FreeMind 1.0.0: The New Features
- Clones: nodes and its sub-nodes can be cloned. The two copies will then be synchronized
- Collaboration: two or more people can work simultaneously on the same map
- Restore complete session
- Location based mindmapping
- Spell checking on input
- Copy a node via Edit -> Copy
- Paste a clone of this node (and its children) via Edit -> Paste as Clone
- Both source and destination nodes get a (CLONE) symbol (you can disable this in the file freemind.properties, do you need this?)
- Move this sibling to its place.
- Every change to the source or the destination node will be synchronized on the other one.
- This should work after saving and loading later on, too.
- Several actions are not possible for clones:
- You can't move one of the clones inside the other
- Imagine some more as an exercise
- To disable a clone, move to the source node and choose "Clone node" again (The UI must be tweaked, IMHO)
- Multiple Clones belong to all the same original node
- If this original node is removed, the cloning is switched off
- The original must be identifiable
- If the original is cut, then some of the clones is changed and the original is pasted again, an error occurs(?)
- You can share a net in your network.
- To do this, you need to specify a port and a password.
- Others that reach your host and the port can connect with the password.
- They will get exactly the same map as a local copy.
- Each change from any participants is distributed among all participants.
- To end the collaboration, just choose "Share map" again. Then, some seconds later, all clients see, that the collaboration has ended.
- The title of the window shows the hostname, port and the participants of the collaboration.
- The change of participants may need 10 seconds to become visible.
- Each second, each participant tries to get the changes done by others (polling).
- FreeMind loads each map opened in the last session,
- restores the zoom and
- the last selected nodes.
- This feature can be switched off in the preferences.
Location Based Mind Mapping
Now, you can associate nodes of a mindmap with geographical locations. Each node can have at most one location.
This is in particular useful, if you search for something with a location. For example, if you are looking for a house to buy or for the right school for your children, you might want to see their places in a geographical map while associating information to the places at the same time.
There is a screen cast from the author available!
With the integrated map viewer using maps from openstreetmaps you can visualize them inside of FreeMind (in the "Tools" menu under "Show Map" or Ctrl+Alt+M). as shown here:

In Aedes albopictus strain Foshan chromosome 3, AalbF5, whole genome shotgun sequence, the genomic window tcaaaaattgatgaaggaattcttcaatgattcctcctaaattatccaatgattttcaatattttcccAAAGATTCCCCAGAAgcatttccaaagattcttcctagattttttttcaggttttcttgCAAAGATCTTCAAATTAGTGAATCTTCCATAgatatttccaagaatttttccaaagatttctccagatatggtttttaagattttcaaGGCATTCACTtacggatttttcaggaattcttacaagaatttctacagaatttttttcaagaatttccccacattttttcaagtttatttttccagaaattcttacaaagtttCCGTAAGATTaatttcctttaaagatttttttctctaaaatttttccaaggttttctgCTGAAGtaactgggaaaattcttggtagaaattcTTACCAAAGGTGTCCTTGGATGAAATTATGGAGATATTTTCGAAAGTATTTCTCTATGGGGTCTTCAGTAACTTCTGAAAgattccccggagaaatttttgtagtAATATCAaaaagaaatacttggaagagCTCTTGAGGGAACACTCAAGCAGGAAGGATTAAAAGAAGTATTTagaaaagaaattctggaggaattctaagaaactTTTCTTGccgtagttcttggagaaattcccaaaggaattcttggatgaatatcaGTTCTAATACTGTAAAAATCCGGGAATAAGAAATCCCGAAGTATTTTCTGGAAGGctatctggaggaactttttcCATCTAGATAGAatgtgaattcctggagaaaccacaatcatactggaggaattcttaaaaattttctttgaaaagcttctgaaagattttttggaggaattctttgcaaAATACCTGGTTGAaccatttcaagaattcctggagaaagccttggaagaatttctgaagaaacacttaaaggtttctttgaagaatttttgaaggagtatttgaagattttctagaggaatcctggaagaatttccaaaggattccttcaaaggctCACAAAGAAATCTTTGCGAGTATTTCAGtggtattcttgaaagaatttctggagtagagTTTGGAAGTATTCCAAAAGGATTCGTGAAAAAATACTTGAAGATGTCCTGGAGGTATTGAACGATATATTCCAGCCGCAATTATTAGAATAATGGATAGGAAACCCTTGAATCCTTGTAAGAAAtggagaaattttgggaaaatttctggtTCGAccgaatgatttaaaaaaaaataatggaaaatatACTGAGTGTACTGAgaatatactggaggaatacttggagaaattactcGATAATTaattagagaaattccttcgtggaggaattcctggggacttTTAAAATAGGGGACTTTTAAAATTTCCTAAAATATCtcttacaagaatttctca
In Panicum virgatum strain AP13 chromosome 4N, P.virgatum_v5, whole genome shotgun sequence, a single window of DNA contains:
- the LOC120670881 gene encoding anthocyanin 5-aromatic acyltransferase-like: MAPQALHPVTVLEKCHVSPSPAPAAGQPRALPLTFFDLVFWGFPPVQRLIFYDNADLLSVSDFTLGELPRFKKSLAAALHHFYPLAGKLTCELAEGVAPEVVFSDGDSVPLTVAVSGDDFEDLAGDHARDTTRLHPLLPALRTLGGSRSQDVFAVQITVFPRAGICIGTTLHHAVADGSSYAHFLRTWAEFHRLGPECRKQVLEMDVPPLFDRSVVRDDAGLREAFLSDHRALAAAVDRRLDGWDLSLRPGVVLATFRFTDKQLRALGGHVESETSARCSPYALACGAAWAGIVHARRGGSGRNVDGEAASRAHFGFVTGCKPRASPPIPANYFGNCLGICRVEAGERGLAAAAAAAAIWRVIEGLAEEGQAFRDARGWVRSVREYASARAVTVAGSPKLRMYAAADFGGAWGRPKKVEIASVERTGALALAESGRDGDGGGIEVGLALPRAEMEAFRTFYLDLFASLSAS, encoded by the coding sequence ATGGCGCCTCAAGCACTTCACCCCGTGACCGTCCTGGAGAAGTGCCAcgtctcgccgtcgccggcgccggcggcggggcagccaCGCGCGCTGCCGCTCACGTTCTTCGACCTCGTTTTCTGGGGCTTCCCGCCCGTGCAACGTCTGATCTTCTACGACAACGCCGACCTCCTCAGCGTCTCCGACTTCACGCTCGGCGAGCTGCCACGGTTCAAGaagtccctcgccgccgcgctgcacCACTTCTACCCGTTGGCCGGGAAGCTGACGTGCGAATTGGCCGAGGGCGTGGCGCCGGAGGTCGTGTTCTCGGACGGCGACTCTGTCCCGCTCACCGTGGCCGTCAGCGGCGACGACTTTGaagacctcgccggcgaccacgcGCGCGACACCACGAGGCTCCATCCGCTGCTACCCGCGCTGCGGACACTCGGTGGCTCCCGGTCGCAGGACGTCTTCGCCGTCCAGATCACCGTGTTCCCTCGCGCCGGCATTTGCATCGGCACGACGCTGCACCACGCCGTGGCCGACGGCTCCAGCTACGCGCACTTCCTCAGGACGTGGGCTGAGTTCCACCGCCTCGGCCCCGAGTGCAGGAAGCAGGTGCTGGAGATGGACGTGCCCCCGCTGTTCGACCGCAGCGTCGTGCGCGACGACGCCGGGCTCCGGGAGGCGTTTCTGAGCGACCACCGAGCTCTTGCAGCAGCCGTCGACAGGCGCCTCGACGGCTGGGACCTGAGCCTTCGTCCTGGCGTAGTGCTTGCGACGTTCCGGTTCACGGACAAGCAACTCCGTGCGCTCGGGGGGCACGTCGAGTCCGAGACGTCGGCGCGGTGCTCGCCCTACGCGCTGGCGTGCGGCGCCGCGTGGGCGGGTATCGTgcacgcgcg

To add a node with a location, just open the map viewer (e.g. using Ctrl+Alt+M), search for it (using the geographical find Ctrl+F) and double click the location. At this location, the usual node edit window appears to enter its description. Finally, a new child with this location has been created.
After having found the location, set the cursor per double click:
Now, the position, the map center, the zoom factor and the map source (the map provider, e.g. Mapnik) are stored. Moreover, a tooltip image is created and stored in the same directory as the map itself.
The positions of folded nodes are not displayed in the map viewer. Thus, the mind map structure is represented in the geographical map as well.
To change a node's position, just drag&drop it.
The node's context menu contains more actions. Each can be applied to multiple selected nodes as well.
More location-based features:
- You can add a little map to the node.
- You can jump to a node (restoring its position, zoom, etc.).
- You can remove its geographical position.
- You can export the map view as an image.
- In the viewer, you can use the mouse wheel to zoom, cursor to move and Shift + cursor to move page wise.
- You can set a home position and use the "Pos1" key to navigate to it immediately.
- You can select nodes and if you press shift with the right click, you can select rectangular areas as well.
- You can search for places locally. This means, that the search takes only visible points into account. Try Control-L to activate the local search.
Open Source Success Story: Points of Interest
Thus, it is possible to see all schools of New York on the integrated FreeMind-OSM map as shown in this screen shot:
Observe, that these mind maps are (c) OpenStreetMap contributors, CC-BY-SA. Moreover, these mind maps are very big, so be patient with FreeMind opening folded nodes. Eventually, you have to increase the memory limit of the application.
To create such maps, do the following:
* Use the point of interest (POI) data from here (only those with poi.zip suffix) and * the perl converter from here and some modules from CPAN. * You'll get maps with two folding levels of types for POI.
Moreover it contains a feature from Eclipse:
- Jump to the last edit locations (control-q):
- If you press Control-Q, you'll get to the node ultimately changed.
- Pressing Control-Q again moves to the last but second and so on.
- Ten places are stored.
- Headless export of maps to graphics
- QuickLook Plugin for Mac: Drop (FreeMind to the applications folder and) the FreemindQL.qlgenerator into the QuickLook folder.
- Now, open FreeMind and close it again
- Wait some time, or run 'qlmanage -r' on the command line
- After that, select a mindmap in the finder and press the SPACE bar. You get a picture of this map without opening FreeMind itself: